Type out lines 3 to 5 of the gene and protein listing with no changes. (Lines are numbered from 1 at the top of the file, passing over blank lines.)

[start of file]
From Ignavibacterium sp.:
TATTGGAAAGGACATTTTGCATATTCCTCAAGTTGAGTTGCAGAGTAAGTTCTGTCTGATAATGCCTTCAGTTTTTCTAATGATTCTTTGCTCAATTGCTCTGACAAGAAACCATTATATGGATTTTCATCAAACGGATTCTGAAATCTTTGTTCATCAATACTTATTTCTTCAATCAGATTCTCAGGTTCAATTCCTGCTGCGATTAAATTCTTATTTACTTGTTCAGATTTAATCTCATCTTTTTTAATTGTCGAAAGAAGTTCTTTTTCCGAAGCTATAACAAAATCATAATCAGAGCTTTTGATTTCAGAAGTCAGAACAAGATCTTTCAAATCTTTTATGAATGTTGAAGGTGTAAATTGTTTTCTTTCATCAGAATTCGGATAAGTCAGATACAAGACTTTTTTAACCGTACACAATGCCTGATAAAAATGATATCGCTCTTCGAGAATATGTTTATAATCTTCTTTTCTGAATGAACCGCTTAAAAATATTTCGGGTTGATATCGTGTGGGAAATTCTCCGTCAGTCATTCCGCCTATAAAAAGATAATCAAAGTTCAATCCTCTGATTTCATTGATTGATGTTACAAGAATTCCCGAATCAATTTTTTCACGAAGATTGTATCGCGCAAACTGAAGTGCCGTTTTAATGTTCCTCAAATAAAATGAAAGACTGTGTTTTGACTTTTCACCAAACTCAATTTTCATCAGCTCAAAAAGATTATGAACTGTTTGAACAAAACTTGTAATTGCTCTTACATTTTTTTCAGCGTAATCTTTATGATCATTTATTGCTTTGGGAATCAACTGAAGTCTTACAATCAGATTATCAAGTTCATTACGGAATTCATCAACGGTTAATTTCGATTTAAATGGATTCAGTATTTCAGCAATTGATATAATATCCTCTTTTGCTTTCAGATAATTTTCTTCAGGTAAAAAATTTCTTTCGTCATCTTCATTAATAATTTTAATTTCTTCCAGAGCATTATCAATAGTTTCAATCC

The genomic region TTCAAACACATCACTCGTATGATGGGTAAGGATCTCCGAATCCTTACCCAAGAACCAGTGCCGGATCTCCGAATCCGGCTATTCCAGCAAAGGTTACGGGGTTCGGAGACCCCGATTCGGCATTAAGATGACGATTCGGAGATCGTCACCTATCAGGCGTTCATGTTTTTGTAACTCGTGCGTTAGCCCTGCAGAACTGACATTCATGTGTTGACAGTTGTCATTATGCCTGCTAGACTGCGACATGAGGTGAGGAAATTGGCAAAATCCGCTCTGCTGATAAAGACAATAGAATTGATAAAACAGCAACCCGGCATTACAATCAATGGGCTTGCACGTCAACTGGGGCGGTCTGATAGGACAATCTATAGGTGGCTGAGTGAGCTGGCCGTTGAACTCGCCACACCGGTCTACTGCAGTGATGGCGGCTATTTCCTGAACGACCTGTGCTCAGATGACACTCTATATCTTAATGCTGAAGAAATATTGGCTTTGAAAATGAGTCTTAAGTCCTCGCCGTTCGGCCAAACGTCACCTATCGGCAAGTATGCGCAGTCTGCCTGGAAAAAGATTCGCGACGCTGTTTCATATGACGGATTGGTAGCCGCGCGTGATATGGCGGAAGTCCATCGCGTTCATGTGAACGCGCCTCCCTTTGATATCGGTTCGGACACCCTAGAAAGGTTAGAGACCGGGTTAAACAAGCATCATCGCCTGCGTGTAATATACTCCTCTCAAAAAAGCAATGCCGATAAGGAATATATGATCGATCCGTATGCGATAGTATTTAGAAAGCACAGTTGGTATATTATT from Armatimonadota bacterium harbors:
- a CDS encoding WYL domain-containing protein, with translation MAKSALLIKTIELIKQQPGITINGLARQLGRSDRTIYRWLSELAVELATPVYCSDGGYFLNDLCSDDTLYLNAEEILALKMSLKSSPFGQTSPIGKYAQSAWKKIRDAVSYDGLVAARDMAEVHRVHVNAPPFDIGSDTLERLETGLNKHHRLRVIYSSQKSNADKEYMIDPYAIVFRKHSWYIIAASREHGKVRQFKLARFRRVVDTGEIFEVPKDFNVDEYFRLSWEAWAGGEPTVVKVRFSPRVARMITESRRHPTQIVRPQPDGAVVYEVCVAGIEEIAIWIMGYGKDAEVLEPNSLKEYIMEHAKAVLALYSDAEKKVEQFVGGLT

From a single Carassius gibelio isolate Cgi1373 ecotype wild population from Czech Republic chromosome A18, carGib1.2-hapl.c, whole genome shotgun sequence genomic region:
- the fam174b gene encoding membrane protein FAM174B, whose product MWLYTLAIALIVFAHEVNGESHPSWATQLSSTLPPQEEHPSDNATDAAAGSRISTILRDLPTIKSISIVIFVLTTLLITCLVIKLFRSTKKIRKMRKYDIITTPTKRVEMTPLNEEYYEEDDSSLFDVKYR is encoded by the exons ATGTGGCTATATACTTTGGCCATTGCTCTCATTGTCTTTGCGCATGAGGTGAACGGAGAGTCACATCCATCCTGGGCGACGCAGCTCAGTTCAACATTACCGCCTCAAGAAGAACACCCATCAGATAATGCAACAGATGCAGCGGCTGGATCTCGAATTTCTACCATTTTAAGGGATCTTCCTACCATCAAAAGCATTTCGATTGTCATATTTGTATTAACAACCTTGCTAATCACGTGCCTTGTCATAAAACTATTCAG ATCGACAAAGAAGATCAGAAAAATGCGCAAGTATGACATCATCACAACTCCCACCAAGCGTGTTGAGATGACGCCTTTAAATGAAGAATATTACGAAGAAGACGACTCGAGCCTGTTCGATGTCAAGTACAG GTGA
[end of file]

The genomic region TTCAAACACATCACTCGTATGATGGGTAAGGATCTCCGAATCCTTACCCAAGAACCAGTGCCGGATCTCCGAATCCGGCTATTCCAGCAAAGGTTACGGGGTTCGGAGACCCCGATTCGGCATTAAGATGACGATTCGGAGATCGTCACCTATCAGGCGTTCATGTTTTTGTAACTCGTGCGTTAGCCCTGCAGAACTGACATTCATGTGTTGACAGTTGTCATTATGCCTGCTAGACTGCGACATGAGGTGAGGAAATTGGCAAAATCCGCTCTGCTGATAAAGACAATAGAATTGATAAAACAGCAACCCGGCATTACAATCAATGGGCTTGCACGTCAACTGGGGCGGTCTGATAGGACAATCTATAGGTGGCTGAGTGAGCTGGCCGTTGAACTCGCCACACCGGTCTACTGCAGTGATGGCGGCTATTTCCTGAACGACCTGTGCTCAGATGACACTCTATATCTTAATGCTGAAGAAATATTGGCTTTGAAAATGAGTCTTAAGTCCTCGCCGTTCGGCCAAACGTCACCTATCGGCAAGTATGCGCAGTCTGCCTGGAAAAAGATTCGCGACGCTGTTTCATATGACGGATTGGTAGCCGCGCGTGATATGGCGGAAGTCCATCGCGTTCATGTGAACGCGCCTCCCTTTGATATCGGTTCGGACACCCTAGAAAGGTTAGAGACCGGGTTAAACAAGCATCATCGCCTGCGTGTAATATACTCCTCTCAAAAAAGCAATGCCGATAAGGAATATATGATCGATCCGTATGCGATAGTATTTAGAAAGCACAGTTGGTATATTATT from Armatimonadota bacterium harbors:
- a CDS encoding WYL domain-containing protein, with translation MAKSALLIKTIELIKQQPGITINGLARQLGRSDRTIYRWLSELAVELATPVYCSDGGYFLNDLCSDDTLYLNAEEILALKMSLKSSPFGQTSPIGKYAQSAWKKIRDAVSYDGLVAARDMAEVHRVHVNAPPFDIGSDTLERLETGLNKHHRLRVIYSSQKSNADKEYMIDPYAIVFRKHSWYIIAASREHGKVRQFKLARFRRVVDTGEIFEVPKDFNVDEYFRLSWEAWAGGEPTVVKVRFSPRVARMITESRRHPTQIVRPQPDGAVVYEVCVAGIEEIAIWIMGYGKDAEVLEPNSLKEYIMEHAKAVLALYSDAEKKVEQFVGGLT

From a single Carassius gibelio isolate Cgi1373 ecotype wild population from Czech Republic chromosome A18, carGib1.2-hapl.c, whole genome shotgun sequence genomic region: